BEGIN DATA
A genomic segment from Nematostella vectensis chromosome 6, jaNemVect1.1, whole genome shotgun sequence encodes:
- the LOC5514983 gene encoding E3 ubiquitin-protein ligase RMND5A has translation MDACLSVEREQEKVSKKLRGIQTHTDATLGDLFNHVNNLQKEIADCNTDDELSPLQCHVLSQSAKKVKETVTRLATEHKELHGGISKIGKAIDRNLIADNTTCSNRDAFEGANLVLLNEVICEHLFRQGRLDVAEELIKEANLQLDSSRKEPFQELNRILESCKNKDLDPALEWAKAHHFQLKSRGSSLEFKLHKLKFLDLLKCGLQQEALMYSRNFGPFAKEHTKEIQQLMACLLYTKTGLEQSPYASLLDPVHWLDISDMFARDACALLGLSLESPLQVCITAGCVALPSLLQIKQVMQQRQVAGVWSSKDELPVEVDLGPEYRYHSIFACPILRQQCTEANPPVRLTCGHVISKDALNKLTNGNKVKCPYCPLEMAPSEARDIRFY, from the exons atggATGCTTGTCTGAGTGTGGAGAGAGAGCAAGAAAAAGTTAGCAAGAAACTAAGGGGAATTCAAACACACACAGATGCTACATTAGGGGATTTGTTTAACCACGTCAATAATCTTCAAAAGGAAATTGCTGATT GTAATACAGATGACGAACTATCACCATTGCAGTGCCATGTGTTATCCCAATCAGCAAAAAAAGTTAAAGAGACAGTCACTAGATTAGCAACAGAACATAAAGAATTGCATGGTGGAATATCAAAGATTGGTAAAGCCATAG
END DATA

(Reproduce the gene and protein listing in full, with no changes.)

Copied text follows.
A genomic segment from Nematostella vectensis chromosome 6, jaNemVect1.1, whole genome shotgun sequence encodes:
- the LOC5514983 gene encoding E3 ubiquitin-protein ligase RMND5A has translation MDACLSVEREQEKVSKKLRGIQTHTDATLGDLFNHVNNLQKEIADCNTDDELSPLQCHVLSQSAKKVKETVTRLATEHKELHGGISKIGKAIDRNLIADNTTCSNRDAFEGANLVLLNEVICEHLFRQGRLDVAEELIKEANLQLDSSRKEPFQELNRILESCKNKDLDPALEWAKAHHFQLKSRGSSLEFKLHKLKFLDLLKCGLQQEALMYSRNFGPFAKEHTKEIQQLMACLLYTKTGLEQSPYASLLDPVHWLDISDMFARDACALLGLSLESPLQVCITAGCVALPSLLQIKQVMQQRQVAGVWSSKDELPVEVDLGPEYRYHSIFACPILRQQCTEANPPVRLTCGHVISKDALNKLTNGNKVKCPYCPLEMAPSEARDIRFY, from the exons atggATGCTTGTCTGAGTGTGGAGAGAGAGCAAGAAAAAGTTAGCAAGAAACTAAGGGGAATTCAAACACACACAGATGCTACATTAGGGGATTTGTTTAACCACGTCAATAATCTTCAAAAGGAAATTGCTGATT GTAATACAGATGACGAACTATCACCATTGCAGTGCCATGTGTTATCCCAATCAGCAAAAAAAGTTAAAGAGACAGTCACTAGATTAGCAACAGAACATAAAGAATTGCATGGTGGAATATCAAAGATTGGTAAAGCCATAG